Transport of Privately-Owned House Plants Into California From Other States
Frequently Asked Questions
How does CDFA define the category "house plants"
Privately owned house plants are commonly small lots of tropical and subtropical, ornamental plants normally grown in indoor settings, in the possession of private owners or their agents (including commercial moving companies), and not intended for resale.
I'm moving to California; what specific types of house plants should I not bring with me?
Private owners of citrus plants, pine trees and fruit and nut trees grown indoors (or outdoors), are strongly discouraged from moving these into California unless all provisions of the applicable quarantines can be satisfied (refer to the state and federal quarantines listed below). This is because these specific types of plants present the risk of introducing serious pests or diseases that could harm many different California agricultural industries as well as the State's environment.
What basic guidelines about soil and growing conditions can I use to help me evaluate whether my house plants are suitable for entry into California?
To be eligible for entry into California, house plants should have been grown in an indoor setting only, such as in a home or enclosed greenhouse, and planted in sterile, packaged, commercial potting mix. They should not have been grown or maintained outdoors, even during the warmer times of the year, or planted in soil taken from outdoor or backyard sources.
Can my house plants be rejected if they show signs of even common insect or disease problems?
Yes, California's border inspection officers may reject and confiscate any such plant material. House plants must be free of surface pests and appear healthy with no visible signs of disease.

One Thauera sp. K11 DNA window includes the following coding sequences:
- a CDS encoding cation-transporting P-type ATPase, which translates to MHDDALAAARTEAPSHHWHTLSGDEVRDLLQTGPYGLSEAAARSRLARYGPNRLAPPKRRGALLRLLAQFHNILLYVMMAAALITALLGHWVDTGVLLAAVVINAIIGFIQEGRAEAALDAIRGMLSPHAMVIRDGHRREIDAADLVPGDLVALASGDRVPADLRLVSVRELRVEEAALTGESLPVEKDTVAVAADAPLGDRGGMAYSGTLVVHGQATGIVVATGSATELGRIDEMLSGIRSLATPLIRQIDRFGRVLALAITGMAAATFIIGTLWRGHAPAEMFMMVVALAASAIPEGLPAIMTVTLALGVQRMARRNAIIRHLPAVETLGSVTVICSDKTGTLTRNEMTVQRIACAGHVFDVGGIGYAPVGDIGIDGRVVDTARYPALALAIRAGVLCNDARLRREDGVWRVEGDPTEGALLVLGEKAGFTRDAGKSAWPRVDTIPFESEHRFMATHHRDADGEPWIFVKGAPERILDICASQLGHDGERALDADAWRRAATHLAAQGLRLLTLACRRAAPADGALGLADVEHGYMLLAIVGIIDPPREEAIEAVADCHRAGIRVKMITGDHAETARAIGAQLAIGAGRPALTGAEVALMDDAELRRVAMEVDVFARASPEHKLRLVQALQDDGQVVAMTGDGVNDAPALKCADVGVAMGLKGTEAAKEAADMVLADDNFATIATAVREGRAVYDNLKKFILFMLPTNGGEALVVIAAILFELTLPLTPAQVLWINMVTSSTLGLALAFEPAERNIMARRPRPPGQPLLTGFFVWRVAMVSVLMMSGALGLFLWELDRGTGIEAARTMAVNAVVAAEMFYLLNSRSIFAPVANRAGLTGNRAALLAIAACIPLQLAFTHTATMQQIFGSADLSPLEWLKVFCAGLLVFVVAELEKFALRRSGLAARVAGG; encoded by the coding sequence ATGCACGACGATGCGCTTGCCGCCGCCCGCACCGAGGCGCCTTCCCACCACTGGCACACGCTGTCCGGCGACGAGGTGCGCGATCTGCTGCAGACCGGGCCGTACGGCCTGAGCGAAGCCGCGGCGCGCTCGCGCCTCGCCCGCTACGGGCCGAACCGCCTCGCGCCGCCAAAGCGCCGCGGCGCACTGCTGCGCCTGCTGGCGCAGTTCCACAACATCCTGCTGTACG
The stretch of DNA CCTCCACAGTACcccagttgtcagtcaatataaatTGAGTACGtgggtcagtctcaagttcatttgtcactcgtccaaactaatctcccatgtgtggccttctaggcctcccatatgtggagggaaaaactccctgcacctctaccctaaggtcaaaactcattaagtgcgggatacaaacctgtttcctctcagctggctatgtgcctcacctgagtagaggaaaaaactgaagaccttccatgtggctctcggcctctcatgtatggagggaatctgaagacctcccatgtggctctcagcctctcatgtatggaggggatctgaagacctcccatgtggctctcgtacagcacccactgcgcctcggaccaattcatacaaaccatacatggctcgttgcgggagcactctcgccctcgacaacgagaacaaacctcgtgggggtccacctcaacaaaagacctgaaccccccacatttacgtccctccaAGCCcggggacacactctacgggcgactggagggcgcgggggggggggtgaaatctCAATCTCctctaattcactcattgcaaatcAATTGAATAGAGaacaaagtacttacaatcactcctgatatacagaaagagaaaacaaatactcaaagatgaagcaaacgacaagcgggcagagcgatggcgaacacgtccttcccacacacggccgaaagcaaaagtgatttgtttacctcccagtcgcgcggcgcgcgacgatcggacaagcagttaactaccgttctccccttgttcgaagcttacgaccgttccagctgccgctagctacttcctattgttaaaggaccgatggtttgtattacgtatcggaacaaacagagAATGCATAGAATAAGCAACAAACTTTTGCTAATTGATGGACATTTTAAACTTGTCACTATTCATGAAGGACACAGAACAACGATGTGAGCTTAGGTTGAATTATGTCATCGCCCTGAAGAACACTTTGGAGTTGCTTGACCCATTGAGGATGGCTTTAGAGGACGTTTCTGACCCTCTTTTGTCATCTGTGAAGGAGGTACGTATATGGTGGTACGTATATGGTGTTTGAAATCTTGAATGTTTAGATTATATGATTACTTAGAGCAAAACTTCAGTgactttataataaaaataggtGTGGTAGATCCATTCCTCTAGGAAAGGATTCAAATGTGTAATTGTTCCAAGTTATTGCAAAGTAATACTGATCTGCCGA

Either I, or a commercial moving company will be transporting my house plants to California, what do I need to do so that the inspection procedure at the California border station goes smoothly?
The commercial movers must be instructed to put the declaration "house plants" at the top of the inventory list for the shipment and the plants should be stored near the van doors to facilitate ease of inspection at the California border station. Likewise, private individuals moving their own house plants must declare them to the border inspector(s) and have them easily accessible for examination. Keep in mind that all agricultural materials (which includes house plants, fresh fruits and vegetables) are eligible for inspection at the border station when entering the State.
What specific state authority and plant quarantines apply to the movement of house plants into California?
The California Food and Agricultural Code provides the authority (i.e., Section 6461.5) to reject any plant material moving from one state to another which is pest infested, or for which there is reasonable cause to believe may be pest infested. Border station Inspectors may therefore reject and confiscate plant material presumed to present a risk of pest or disease introduction into California. Quarantines most applicable to the movement of house plants from other states include:
California Code of Regulations:
- Section 3271 — Burrowing and Reniform Nematode Exterior Quarantine (in reference to both potting soil and plants)
- Section 3250 — Citrus Pests (in reference to all plants in the citrus family)
- Section 3280 — Japanese Beetle (in reference to potting soil)
- Section 3282 — Lethal Yellowing (in reference to palms)
7 Code of Federal Regulations:
- Subpart 301.45 — Spongy Moth (in reference to containers and plants)
- Subpart 301.50 — Pine Shoot Beetle (in reference to plants)
- Subpart 301.80 — Witchweed (in reference to potting soil and plants)
- Subpart 301.81 — Imported Fire Ant (in reference to potting soil)
- Subpart 301.85 — Golden Nematode (in reference to potting soil and plants)
What local, government contact can provide me with additional information on these California and federal plant quarantine regulations that affect whether I am allowed to move my house plants into California?
The Department of Agriculture in your current state should maintain a summary of the regulations affecting the movement of plant material into California. They should also be able to advise you on any treatment or inspection options that are available in that state for certifying plant material for entry into California.